Tennessee reported much higher levels of concern about safety than the rest of the country. Higher crime rates across the state may contribute to excess worry. The good news is the state’s 20 safest cities beat both state and national crime rates.
Tennessee’s level of concern about safety is 33% higher than the national average in our 2020 State of Safety survey, and it increased by 15% year over year. Personal experience with crime also increased, but both property and violent crime rates went down this year.
Break-ins are the top property crime fear in Tennessee, and more people use security systems here than in other states.
Tennessee’s violent crime rate is 6.2 incidents per 1,000 people, which is down from 6.6 last year but higher than the national rate of 3.7. Reports of personal experience with violent crime went up, growing from 14% to 17% this year.
The property crime rate is 28.3 incidents per 1,000. That’s a decrease from last year’s rate of 29.5, but it’s still above the nationwide rate of 22.0. Tennessee also reported more personal experiences with property crime this year, increasing from 16% to 29%.
Violent Crime in Tennessee: Fear vs. Reality
Being physically assaulted by a stranger is the top violent crime concern in the Volunteer State. Being robbed on the street is the crime people think is the most likely to happen.
57% expressed the highest concern about physical assault by a stranger. That’s 17 percentage points higher than the national average of 40%.
Aggravated assault is the most prevalent violent crime in Tennessee, comprising 77% of the incidents reported in the safest cities and 75% statewide.
33% selected being robbed on the street as the violent crime they think is most likely to actually happen, versus 27% nationwide.
Robbery accounted for just 8% of all violent crime in the safest cities and 17% across the state.
Property Crime in Tennessee: Fear vs. Reality
Having property stolen is the property crime Tennessee survey participants felt was most likely to happen, but they worry more about someone breaking in when no one’s at home.
70% reported high concern about a break-in when no one is home. That’s eight percentage points higher than the national average of 62%.
Burglary made up just 10% of all property crime reported by the safest cities and 17% of all property crime in Tennessee.
51% indicated that the most likely property crime is having property stolen, compared to just 36% nationwide.
Larceny-theft is the most common property crime in Tennessee, totalling 72% of the state’s property crimes and 84% of the property crimes reported by the safest cities.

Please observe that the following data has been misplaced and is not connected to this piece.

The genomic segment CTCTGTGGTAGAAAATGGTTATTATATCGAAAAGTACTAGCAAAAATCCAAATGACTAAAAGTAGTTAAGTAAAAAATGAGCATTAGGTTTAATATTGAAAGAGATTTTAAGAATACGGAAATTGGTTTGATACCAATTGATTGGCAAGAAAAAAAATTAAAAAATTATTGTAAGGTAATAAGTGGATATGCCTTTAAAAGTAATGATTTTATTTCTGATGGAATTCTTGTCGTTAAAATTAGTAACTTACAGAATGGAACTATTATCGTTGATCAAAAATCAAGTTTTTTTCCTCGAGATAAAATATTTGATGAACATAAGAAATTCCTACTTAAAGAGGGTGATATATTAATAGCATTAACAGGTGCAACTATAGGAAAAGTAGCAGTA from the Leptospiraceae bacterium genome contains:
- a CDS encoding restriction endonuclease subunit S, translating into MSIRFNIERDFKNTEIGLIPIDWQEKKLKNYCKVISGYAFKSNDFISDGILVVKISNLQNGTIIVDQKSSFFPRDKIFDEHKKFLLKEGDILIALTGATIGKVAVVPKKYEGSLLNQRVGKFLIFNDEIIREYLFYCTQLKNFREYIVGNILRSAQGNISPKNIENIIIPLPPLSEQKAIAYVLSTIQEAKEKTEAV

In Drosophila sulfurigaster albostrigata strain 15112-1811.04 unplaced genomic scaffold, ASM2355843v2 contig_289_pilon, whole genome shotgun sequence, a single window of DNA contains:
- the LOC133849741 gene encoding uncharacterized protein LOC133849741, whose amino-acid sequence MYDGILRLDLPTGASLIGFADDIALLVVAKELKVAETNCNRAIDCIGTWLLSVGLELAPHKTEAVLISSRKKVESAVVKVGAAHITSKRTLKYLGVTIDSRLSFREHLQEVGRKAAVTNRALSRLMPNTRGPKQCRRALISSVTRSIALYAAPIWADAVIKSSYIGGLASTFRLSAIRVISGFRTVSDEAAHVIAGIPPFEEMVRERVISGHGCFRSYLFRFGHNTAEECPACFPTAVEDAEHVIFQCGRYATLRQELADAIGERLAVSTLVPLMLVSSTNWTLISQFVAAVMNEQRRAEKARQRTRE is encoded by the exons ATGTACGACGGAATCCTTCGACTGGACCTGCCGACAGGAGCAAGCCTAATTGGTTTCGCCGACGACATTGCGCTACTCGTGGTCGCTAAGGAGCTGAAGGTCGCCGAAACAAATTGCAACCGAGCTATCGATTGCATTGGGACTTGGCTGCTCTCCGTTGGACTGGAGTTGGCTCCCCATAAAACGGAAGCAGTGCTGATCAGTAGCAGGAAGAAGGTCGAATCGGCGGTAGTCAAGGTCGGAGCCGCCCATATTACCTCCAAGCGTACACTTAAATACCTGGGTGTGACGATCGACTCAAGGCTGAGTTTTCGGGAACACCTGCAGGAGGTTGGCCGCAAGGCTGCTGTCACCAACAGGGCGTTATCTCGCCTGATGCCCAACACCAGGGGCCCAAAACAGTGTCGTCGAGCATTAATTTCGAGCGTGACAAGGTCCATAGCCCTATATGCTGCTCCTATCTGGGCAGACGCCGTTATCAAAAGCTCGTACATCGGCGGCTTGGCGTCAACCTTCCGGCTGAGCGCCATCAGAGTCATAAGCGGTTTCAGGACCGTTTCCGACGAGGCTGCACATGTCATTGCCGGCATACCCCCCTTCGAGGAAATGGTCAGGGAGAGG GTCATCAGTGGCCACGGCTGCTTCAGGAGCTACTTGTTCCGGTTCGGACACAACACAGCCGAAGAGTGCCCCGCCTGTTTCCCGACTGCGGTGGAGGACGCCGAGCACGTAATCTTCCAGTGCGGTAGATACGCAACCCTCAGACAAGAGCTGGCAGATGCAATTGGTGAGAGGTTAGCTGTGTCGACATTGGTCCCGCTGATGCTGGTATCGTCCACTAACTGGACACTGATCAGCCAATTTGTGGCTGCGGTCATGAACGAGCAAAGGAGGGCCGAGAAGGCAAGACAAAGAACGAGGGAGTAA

Security systems tied with guard animals as the security measure used most often to protect property in Tennessee, with 37% of respondents using them.
23% said they don’t use anything to add extra security to their property, compared to 29% nationwide.
A Closer Look at Tennessee’s Safest Cities of 2020
For the purposes of this report, the terms “safest” and “dangerous” refer explicitly to crime rates as calculated from FBI crime data—no other characterization of any community is implied or intended.
Fourteen cities (70%) improved their ranking year over year, with Tiptonville making the biggest leap—29 spots from number 40 to 11.
Six cities (30%) fell in rank but stayed in the top 20, including last year’s number one, Belle Meade, which held the top spot in 2018 and 2019.
Tennessee’s safest cities all had lower violent crime rates than both state (6.2) and national (3.7) rates.
60% of the cities limited violent crime to less than one incident per 1,000, with Coopertown boasting the lowest violent crime rate, 0.2.
Nine cities reported five or fewer total violent crimes, and 13 stayed under 10.
The safest cities all came in under both state (28.3) and national (22.0) property crime rates, and no city reported more than 16.8 incidents per 1,000. That’s more than five points below the national property crime rate.
Church Hill reported the lowest property crime rate at 2.7 incidents per 1,000, followed by Whiteville with 4.2 and Signal Mountain with 4.3.
Half of the cities reported fewer than 50 total property crimes.
Rebecca is the lead safety reporter and in-house expert for SafeWise.com. She has been a journalist and blogger for over 25 years, with a focus on home and community safety for the past six. Rebecca spends dozens of hours every month testing and evaluating security products and strategies. Her safety expertise is sought after by publications, broadcast journalists, non-profit organizations, podcasts, and more. You can find her work and contributions in places like TechCrunch, The Washington Post, The Chicago Tribune, HGTV, MSN, and an ever-growing library of radio and TV clips. Learn more